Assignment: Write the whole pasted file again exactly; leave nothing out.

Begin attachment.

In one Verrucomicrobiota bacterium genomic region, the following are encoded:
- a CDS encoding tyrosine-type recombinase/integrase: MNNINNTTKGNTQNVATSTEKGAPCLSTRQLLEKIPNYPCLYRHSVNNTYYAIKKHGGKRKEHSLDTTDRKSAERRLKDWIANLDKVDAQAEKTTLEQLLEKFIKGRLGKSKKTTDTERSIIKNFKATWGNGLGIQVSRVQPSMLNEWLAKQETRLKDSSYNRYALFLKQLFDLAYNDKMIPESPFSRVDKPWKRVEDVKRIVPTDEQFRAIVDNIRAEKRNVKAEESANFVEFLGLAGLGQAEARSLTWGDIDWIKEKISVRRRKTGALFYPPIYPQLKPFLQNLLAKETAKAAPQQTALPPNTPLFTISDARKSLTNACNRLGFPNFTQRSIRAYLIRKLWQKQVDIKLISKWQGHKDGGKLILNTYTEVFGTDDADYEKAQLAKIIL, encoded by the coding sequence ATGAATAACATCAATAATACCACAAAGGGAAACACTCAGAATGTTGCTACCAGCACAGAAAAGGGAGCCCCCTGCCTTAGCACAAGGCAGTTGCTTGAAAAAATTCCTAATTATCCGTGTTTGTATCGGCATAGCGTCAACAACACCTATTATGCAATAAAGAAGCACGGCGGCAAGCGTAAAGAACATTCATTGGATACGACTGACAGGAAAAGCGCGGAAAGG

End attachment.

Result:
In one Verrucomicrobiota bacterium genomic region, the following are encoded:
- a CDS encoding tyrosine-type recombinase/integrase: MNNINNTTKGNTQNVATSTEKGAPCLSTRQLLEKIPNYPCLYRHSVNNTYYAIKKHGGKRKEHSLDTTDRKSAERRLKDWIANLDKVDAQAEKTTLEQLLEKFIKGRLGKSKKTTDTERSIIKNFKATWGNGLGIQVSRVQPSMLNEWLAKQETRLKDSSYNRYALFLKQLFDLAYNDKMIPESPFSRVDKPWKRVEDVKRIVPTDEQFRAIVDNIRAEKRNVKAEESANFVEFLGLAGLGQAEARSLTWGDIDWIKEKISVRRRKTGALFYPPIYPQLKPFLQNLLAKETAKAAPQQTALPPNTPLFTISDARKSLTNACNRLGFPNFTQRSIRAYLIRKLWQKQVDIKLISKWQGHKDGGKLILNTYTEVFGTDDADYEKAQLAKIIL, encoded by the coding sequence ATGAATAACATCAATAATACCACAAAGGGAAACACTCAGAATGTTGCTACCAGCACAGAAAAGGGAGCCCCCTGCCTTAGCACAAGGCAGTTGCTTGAAAAAATTCCTAATTATCCGTGTTTGTATCGGCATAGCGTCAACAACACCTATTATGCAATAAAGAAGCACGGCGGCAAGCGTAAAGAACATTCATTGGATACGACTGACAGGAAAAGCGCGGAAAGG